How Pandora Soothed The Savage Beast

Before Pandora conquered streaming radio, it was the algorithm powering in-store music kiosks. Here’s how Savage Beast Technologies outlived the record store.

Savage Beast Technologies launched its music kiosk software business in 2000–at exactly the wrong time. The brick and mortar music industry was collapsing. Tower Records, the first to offer Savage Beast’s service, closed the last of its U.S. stores in 2006. Virgin Megastores shuttered in 2009. Other major retailers that sold CDs, including Circuit City and Borders Books, followed suit.


“Unfortunately, that was a dying business,” said Joe Kennedy, CEO of Savage Beast successor Pandora. “The company hit hard times very very early in the process.”

But two of its founders still believed in its underlying product, technology that could analyze music “in great detail.” And when Larry Marcus of Walden Venture Capital recapitalized the business in 2004, he brought with him not just money, but an idea: to scrap B2B and bring music directly to the consumer through personalized Internet-based radio.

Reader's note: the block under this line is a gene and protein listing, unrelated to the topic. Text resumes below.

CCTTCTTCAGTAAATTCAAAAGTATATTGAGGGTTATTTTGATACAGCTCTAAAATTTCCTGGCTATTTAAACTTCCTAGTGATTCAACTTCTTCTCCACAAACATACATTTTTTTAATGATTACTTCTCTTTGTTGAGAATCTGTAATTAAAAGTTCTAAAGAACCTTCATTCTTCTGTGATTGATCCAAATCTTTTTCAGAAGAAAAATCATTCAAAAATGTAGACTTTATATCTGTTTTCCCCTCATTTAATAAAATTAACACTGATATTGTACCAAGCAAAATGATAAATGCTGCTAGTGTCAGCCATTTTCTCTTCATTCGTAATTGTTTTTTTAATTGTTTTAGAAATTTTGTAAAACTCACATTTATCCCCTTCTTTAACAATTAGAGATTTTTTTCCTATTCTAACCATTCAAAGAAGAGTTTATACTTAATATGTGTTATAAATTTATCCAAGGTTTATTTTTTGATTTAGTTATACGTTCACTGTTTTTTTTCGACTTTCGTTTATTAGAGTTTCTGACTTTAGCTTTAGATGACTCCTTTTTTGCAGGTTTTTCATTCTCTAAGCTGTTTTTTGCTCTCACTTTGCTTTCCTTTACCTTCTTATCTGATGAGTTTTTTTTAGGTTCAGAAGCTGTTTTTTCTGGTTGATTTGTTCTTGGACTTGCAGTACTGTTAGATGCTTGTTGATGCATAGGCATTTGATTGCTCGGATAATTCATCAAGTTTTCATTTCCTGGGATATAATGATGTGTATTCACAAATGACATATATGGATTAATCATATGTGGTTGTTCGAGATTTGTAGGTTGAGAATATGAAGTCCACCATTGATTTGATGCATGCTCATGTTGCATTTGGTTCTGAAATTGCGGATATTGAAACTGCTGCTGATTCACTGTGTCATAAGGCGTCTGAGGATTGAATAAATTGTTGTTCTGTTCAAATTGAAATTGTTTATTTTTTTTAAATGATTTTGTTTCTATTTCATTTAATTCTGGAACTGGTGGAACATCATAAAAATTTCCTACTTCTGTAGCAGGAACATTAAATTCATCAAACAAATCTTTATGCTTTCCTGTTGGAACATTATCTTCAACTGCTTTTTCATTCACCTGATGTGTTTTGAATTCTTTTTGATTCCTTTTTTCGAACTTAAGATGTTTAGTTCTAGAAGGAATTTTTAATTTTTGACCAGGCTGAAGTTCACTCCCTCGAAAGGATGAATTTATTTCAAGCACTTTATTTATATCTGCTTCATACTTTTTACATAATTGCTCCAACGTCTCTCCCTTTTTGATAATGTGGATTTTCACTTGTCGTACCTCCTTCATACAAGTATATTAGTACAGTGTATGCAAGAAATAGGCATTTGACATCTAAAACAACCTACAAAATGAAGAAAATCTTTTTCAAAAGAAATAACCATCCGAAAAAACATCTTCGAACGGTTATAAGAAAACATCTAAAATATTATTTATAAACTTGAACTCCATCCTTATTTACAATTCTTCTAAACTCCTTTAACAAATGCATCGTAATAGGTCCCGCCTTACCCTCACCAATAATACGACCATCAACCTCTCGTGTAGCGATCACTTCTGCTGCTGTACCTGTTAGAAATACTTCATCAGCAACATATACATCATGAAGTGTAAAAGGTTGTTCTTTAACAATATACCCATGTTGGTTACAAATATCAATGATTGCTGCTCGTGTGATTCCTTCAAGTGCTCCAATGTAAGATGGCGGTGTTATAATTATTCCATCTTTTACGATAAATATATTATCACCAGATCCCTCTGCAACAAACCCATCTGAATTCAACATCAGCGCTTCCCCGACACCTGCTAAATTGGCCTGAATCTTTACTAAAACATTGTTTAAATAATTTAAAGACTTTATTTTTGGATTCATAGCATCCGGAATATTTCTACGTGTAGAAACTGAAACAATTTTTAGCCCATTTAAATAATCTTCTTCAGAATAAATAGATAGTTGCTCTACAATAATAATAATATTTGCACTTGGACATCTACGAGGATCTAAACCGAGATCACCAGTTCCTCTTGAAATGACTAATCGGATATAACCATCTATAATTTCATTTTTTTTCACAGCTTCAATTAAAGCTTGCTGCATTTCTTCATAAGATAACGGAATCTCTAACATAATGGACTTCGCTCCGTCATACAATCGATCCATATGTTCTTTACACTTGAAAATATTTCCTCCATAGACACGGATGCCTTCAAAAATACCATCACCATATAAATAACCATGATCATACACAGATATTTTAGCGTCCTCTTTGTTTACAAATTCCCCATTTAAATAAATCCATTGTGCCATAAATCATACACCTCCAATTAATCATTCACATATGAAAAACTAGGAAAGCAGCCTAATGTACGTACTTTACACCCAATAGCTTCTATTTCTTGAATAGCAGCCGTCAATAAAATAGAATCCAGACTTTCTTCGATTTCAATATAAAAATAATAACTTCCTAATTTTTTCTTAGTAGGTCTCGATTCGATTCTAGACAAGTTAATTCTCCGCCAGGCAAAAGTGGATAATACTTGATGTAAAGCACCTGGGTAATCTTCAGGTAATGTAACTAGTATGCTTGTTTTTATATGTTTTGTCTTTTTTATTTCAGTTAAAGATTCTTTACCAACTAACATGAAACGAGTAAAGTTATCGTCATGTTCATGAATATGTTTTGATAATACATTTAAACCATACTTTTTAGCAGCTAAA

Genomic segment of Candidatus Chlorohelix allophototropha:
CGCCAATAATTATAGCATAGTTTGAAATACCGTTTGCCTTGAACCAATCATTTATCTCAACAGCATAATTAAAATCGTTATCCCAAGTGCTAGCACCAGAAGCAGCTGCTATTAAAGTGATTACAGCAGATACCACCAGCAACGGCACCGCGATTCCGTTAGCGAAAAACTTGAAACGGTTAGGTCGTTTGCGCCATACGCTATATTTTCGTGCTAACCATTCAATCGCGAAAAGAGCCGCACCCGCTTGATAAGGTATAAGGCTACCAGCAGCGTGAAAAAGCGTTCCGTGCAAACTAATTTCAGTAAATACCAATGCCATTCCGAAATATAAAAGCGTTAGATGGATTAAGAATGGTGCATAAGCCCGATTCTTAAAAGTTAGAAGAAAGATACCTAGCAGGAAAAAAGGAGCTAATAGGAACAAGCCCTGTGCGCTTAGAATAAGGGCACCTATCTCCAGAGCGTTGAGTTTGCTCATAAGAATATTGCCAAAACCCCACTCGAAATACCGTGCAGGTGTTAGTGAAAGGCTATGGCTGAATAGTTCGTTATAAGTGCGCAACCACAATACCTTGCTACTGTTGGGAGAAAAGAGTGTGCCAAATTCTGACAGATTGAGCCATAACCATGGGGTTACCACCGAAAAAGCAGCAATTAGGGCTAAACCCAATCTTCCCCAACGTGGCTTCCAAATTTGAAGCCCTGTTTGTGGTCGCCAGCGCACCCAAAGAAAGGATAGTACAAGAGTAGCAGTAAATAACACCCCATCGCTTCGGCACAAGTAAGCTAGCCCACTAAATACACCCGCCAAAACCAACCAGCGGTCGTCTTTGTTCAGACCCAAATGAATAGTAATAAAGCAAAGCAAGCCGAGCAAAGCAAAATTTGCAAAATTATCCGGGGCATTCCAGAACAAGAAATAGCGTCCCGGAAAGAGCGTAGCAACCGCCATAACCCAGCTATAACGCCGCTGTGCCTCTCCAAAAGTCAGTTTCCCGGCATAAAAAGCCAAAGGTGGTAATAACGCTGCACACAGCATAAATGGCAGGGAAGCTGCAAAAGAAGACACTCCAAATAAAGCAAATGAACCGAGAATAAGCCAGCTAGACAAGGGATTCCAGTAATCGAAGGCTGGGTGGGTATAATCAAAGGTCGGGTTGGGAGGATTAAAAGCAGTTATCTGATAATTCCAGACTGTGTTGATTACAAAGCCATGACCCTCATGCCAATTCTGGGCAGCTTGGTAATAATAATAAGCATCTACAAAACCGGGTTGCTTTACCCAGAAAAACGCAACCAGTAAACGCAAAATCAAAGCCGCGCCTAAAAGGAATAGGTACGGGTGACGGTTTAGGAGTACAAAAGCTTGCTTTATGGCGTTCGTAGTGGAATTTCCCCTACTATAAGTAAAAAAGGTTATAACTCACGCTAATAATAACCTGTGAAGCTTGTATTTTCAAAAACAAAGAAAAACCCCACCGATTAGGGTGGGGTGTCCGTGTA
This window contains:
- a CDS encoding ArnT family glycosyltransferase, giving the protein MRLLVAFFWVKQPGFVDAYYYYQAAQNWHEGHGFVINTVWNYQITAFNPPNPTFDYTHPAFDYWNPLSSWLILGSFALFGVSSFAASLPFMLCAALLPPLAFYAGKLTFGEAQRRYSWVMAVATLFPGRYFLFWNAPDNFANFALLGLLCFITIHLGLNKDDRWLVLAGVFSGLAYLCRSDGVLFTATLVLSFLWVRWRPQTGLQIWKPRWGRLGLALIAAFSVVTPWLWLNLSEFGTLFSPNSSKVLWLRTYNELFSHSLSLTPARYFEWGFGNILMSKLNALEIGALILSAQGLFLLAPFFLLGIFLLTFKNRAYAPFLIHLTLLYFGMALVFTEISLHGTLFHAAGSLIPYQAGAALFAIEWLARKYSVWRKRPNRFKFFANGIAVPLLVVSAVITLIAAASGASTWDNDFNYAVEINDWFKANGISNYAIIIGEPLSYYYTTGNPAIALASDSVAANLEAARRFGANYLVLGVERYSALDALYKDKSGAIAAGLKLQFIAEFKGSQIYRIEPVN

Pandora was conceived, but it wasn’t born overnight. It took almost a year to develop software for the new business. The company had to refocus again when it became clear it hadn’t hired enough people with expertise in advertising-supported businesses. And when Apple launched the iPhone App Store in 2008, the company “literally dropped everything” it was doing to build an app.

It paid off: Pandora is now the second most popular iPhone app. It has more than 150 million registered users in the U.S., 55 million of whom listen each month. In 2011, the company saw its first quarterly profit.

But a new savage beast, Apple, is said to be moving onto Pandora’s turf by creating its own streaming radio service, according to The Wall Street Journal. Those rumors sent the company’s stock price tumbling, but it’s unlikely that Pandora will go the way of the record store anytime soon. Its successful streaming radio model represents only 6% of the national radio market, says Kennedy. Which means that Pandora still has room to grow.

About the author

Simone Baribeau is a freelance writer based in Miami, Florida. She has written for Bloomberg News, the Financial Times and the business sections of the Washington Post and the Christian Science Monitor.